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Lancet. 2000 Jun 10;355(9220):2041-5.

Malaria chemoprophylaxis with tafenoquine: a randomised study.

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Research Unit, Albert Schweitzer Hospital, Lambaréné, Gabon.



Tafenoquine is an analogue of primaquine with an improved therapeutic and safety profile. It has a long half-life and activity against liver-stage malaria parasites, so may be useful for chemoprophylaxis. In this randomised, double-blind study we assessed the efficacy and safety of tafenoquine in different doses.


2144 individuals aged 12-20 years living in Lambaréné, Gabon, an endemic area for Plasmodium falciparum malaria, were invited to take part. 535 attended, and 426 eligible participants were randomly assigned tafenoquine (250 mg, 125 mg, 62.5 mg, or 31.25 mg) or placebo daily for 3 days. 417 received initial curative treatment with halofantrine, and 410 completed the assigned prophylaxis regimen. During follow-up of 70 days, adverse events were recorded and thick blood smears were examined weekly. The primary and secondary endpoints were the number of individuals with positive blood smears by day 56 and day 77, respectively. Analyses were per-protocol.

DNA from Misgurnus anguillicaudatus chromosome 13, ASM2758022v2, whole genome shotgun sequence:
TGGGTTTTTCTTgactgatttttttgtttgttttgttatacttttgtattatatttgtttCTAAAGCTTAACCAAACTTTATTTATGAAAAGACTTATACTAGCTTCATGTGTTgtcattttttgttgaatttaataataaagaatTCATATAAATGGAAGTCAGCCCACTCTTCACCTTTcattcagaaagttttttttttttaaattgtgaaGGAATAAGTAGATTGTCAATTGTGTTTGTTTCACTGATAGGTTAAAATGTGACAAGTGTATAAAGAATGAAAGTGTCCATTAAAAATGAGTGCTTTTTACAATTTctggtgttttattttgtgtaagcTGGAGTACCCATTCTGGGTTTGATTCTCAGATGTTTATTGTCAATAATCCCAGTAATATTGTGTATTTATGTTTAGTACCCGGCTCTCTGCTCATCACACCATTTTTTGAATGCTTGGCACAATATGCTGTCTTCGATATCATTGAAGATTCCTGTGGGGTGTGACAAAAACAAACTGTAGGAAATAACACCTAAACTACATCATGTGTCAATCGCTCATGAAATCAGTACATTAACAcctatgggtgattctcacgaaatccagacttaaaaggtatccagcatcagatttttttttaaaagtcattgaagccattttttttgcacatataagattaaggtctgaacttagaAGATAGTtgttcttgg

Eight positive blood smears were recorded by day 56 (four/82 participants in the placebo group; four/79 tafenoquine 31.25 mg group). By day 77, 34 positive blood smears had been recorded (14/82 placebo; 16/79 tafenoquine 31.25 mg; three/86 tafenoquine 62.5 mg; one/79 tafenoquine 125 mg; none/84 tafenoquine 250 mg). Numbers of adverse events did not differ significantly between the treatment groups.


Tafenoquine is effective and well tolerated. It has the potential to replace currently used drugs for malaria chemoprophylaxis.

[Indexed for MEDLINE]

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